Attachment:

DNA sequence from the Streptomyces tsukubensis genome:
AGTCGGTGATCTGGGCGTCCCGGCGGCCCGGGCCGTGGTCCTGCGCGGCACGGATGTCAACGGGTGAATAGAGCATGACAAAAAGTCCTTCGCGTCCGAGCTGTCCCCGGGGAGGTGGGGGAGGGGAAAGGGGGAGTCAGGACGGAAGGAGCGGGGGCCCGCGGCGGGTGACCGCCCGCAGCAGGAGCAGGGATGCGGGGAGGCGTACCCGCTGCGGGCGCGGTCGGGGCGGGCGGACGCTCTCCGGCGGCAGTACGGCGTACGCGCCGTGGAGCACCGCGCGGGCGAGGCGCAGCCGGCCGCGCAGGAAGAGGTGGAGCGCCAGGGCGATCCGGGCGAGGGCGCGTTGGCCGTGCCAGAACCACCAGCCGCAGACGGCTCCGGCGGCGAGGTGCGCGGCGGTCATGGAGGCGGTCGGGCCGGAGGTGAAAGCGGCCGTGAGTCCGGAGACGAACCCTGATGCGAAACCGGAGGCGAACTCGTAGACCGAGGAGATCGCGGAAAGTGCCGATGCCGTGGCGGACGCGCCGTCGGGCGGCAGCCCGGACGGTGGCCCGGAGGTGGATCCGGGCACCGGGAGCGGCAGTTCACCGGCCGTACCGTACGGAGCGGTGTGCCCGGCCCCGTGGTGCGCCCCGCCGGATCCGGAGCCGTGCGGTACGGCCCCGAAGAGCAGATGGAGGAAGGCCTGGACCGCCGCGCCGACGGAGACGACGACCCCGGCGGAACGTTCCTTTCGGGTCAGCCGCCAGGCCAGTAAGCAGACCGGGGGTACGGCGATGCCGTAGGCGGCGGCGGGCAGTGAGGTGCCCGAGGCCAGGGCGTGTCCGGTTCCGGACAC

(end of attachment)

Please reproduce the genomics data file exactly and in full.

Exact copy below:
DNA sequence from the Streptomyces tsukubensis genome:
AGTCGGTGATCTGGGCGTCCCGGCGGCCCGGGCCGTGGTCCTGCGCGGCACGGATGTCAACGGGTGAATAGAGCATGACAAAAAGTCCTTCGCGTCCGAGCTGTCCCCGGGGAGGTGGGGGAGGGGAAAGGGGGAGTCAGGACGGAAGGAGCGGGGGCCCGCGGCGGGTGACCGCCCGCAGCAGGAGCAGGGATGCGGGGAGGCGTACCCGCTGCGGGCGCGGTCGGGGCGGGCGGACGCTCTCCGGCGGCAGTACGGCGTACGCGCCGTGGAGCACCGCGCGGGCGAGGCGCAGCCGGCCGCGCAGGAAGAGGTGGAGCGCCAGGGCGATCCGGGCGAGGGCGCGTTGGCCGTGCCAGAACCACCAGCCGCAGACGGCTCCGGCGGCGAGGTGCGCGGCGGTCATGGAGGCGGTCGGGCCGGAGGTGAAAGCGGCCGTGAGTCCGGAGACGAACCCTGATGCGAAACCGGAGGCGAACTCGTAGACCGAGGAGATCGCGGAAAGTGCCGATGCCGTGGCGGACGCGCCGTCGGGCGGCAGCCCGGACGGTGGCCCGGAGGTGGATCCGGGCACCGGGAGCGGCAGTTCACCGGCCGTACCGTACGGAGCGGTGTGCCCGGCCCCGTGGTGCGCCCCGCCGGATCCGGAGCCGTGCGGTACGGCCCCGAAGAGCAGATGGAGGAAGGCCTGGACCGCCGCGCCGACGGAGACGACGACCCCGGCGGAACGTTCCTTTCGGGTCAGCCGCCAGGCCAGTAAGCAGACCGGGGGTACGGCGATGCCGTAGGCGGCGGCGGGCAGTGAGGTGCCCGAGGCCAGGGCGTGTCCGGTTCCGGACAC